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The Treasure of Largo Law

The area around Largo Law is associated with many legends. The actual hill of Largo Law is volcanic in origin, and was said to have been created when the Devil dropped a huge boulder. Part of the outcrop on the top of Largo Law is known as the Devil's chair, and has seven steps leading up to it.

There has always been talk of a gold mine or hidden treasure which lies under the hill. It is said that sheep who grazed the area were often found with yellow tinged coats, a result of feeding near the site of the goldmine.

One story about the hidden treasure contains many folklore motifs, and incorporates a spectral guardian who needs to be approached to reveal the treasure:

There was a shepherd from Balmain, which is on the Northwest slope of Largo Law. He was noted for his bravery by his companions. A Ghost was said to haunt the vicinity, and to have in his possession a great secret to impart by anyone bold enough to approach him.

One night the shepherd took courage and approached the dark shade, asking what kept him from his rest. The phantom said that if he came to a part of the hill at eight o' clock he would learn where treasure was concealed. However there were two conditions which needed to be fulfilled.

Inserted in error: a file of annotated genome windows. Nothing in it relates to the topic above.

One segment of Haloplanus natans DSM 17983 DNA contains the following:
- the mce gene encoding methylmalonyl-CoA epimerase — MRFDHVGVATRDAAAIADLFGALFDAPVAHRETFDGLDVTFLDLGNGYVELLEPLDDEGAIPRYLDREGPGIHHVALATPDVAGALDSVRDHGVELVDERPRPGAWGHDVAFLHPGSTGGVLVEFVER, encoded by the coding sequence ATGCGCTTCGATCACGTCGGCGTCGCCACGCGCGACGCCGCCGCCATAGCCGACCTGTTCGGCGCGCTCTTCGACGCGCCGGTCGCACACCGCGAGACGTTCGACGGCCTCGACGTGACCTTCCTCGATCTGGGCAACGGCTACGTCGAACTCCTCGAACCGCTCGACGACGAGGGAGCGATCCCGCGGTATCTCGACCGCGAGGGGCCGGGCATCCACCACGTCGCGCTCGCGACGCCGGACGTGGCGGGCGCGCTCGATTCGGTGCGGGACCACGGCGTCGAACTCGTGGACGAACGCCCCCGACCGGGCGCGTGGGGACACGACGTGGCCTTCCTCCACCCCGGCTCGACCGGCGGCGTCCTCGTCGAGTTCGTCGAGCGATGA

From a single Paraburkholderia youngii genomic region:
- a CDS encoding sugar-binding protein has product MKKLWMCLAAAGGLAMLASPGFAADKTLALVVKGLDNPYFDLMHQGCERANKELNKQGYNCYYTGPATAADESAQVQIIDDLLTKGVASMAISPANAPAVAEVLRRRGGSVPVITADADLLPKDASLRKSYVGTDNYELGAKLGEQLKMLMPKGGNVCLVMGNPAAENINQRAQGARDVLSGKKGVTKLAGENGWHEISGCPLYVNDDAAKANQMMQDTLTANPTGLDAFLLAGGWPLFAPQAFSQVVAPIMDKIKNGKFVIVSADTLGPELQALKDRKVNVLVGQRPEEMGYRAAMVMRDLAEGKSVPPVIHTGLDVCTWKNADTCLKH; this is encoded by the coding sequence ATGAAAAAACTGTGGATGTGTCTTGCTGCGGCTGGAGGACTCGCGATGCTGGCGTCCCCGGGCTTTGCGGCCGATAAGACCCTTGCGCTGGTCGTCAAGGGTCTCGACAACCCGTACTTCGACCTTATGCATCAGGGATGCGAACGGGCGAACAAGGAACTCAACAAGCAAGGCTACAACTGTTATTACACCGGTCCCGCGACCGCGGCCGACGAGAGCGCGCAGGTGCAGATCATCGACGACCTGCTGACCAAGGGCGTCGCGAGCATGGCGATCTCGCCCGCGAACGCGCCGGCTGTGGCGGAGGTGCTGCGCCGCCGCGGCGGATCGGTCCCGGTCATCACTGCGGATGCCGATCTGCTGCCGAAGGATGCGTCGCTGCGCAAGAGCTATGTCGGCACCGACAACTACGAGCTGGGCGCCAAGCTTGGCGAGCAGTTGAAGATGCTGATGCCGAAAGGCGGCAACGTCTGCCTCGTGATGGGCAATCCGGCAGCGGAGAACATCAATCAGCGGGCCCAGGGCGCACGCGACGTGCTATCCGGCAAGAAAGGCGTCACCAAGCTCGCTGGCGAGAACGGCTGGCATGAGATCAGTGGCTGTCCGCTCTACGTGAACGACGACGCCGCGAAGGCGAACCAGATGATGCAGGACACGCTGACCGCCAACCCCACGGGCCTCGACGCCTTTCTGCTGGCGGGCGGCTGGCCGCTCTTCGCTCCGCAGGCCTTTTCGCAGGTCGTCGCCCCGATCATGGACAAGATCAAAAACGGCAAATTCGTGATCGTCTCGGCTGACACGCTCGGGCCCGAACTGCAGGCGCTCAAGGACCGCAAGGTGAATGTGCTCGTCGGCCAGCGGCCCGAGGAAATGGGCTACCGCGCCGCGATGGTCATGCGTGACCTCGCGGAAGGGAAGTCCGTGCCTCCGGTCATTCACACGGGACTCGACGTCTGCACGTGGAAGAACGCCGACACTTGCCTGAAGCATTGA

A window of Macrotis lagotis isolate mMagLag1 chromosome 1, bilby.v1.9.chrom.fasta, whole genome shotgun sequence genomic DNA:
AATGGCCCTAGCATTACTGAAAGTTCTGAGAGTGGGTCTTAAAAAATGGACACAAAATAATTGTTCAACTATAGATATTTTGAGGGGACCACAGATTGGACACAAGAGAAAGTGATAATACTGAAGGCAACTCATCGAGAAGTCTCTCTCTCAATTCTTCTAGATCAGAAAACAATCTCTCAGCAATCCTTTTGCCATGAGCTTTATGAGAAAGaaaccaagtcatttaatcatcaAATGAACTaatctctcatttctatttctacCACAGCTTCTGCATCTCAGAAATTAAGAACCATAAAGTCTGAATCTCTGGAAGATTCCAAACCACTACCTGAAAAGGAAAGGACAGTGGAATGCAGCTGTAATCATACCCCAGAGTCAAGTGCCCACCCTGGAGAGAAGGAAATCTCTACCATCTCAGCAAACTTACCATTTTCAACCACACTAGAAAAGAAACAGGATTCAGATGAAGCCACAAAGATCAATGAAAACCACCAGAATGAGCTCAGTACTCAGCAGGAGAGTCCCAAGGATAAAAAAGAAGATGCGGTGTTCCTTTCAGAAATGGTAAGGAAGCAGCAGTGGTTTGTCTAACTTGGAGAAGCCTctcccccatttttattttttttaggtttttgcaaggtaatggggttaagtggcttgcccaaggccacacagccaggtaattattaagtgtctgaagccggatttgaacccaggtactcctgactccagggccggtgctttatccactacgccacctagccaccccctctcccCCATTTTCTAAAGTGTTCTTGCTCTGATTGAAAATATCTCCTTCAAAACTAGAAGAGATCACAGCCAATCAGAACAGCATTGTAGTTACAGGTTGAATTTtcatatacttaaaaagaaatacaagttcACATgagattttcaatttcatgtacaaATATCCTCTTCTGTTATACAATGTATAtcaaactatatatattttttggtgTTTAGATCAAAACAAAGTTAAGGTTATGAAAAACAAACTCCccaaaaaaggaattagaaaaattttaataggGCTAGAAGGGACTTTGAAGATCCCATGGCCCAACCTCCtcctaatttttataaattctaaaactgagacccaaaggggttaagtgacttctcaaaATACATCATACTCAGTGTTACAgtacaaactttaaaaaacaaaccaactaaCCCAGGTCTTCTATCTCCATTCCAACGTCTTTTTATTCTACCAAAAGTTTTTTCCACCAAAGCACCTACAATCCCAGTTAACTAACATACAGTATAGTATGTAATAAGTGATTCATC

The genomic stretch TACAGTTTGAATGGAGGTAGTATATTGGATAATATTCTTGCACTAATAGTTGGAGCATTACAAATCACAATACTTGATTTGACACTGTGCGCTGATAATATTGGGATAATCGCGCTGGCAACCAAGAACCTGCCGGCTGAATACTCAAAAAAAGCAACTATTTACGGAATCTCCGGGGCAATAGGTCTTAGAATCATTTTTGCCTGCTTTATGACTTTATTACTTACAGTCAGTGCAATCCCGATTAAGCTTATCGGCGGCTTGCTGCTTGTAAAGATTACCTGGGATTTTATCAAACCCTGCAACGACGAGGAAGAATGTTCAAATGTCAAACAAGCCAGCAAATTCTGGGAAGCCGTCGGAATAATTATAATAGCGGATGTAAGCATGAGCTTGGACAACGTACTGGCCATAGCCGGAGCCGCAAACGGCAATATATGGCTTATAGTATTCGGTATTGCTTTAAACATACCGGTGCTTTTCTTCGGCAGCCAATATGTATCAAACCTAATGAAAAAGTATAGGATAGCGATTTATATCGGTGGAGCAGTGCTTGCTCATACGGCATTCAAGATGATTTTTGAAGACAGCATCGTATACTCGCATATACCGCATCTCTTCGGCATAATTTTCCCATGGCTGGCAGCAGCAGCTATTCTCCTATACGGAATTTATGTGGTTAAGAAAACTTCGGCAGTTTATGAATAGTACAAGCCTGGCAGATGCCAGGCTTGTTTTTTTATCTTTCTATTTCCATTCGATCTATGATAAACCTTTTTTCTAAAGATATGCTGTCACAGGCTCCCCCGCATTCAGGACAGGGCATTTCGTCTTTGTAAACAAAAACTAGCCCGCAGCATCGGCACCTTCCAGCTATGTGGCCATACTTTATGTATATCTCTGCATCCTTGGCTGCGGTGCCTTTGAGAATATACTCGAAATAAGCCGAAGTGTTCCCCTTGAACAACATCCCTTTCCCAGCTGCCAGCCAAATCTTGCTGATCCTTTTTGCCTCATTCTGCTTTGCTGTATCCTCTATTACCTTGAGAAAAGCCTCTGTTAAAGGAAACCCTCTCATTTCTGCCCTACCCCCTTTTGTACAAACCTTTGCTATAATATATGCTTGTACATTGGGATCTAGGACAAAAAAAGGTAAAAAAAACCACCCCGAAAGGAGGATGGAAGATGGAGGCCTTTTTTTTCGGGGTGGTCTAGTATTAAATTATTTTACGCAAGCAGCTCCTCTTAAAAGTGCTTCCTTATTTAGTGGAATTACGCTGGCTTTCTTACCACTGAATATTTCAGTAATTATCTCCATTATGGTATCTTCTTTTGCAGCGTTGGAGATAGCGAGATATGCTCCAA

"If Auchendowie cock doesn't crow, and the herd of Belmain his horn doesn't blow, I'll tell where the gold is in Largo Law".

The shepherd, being a thorough man if nothing else promptly went a killed all the cocks within hearing distance of the place. He also approached the local herder, a young man called Tommie Norrie. He told him not to blow his horn at the appointed time for any reason on pain of death.

The time of the meeting drew near, and the Shepherd went on to the slopes of Largo Law and approached the phantom, as the local churches rang eight, the phantom turned to the shepherd to impart his secrets. Just at that very moment a horn blast travelled down off the hills, Tommie Norrie had either forgotten the bargain or did not care to keep it. The phantom was silent for a moment then cried in drawn out tones:

'Woe to the man that blew that horn, For out of that spot he shall never be borne.'

At these words Tommie Norrie dropped dead on the spot as if struck by some unseen force. His body could not be moved from where he fell no matter how hard people tried, and so eventually a stone cairn was piled about his body.

Directions: Off the A915.

Daniel Parkinson

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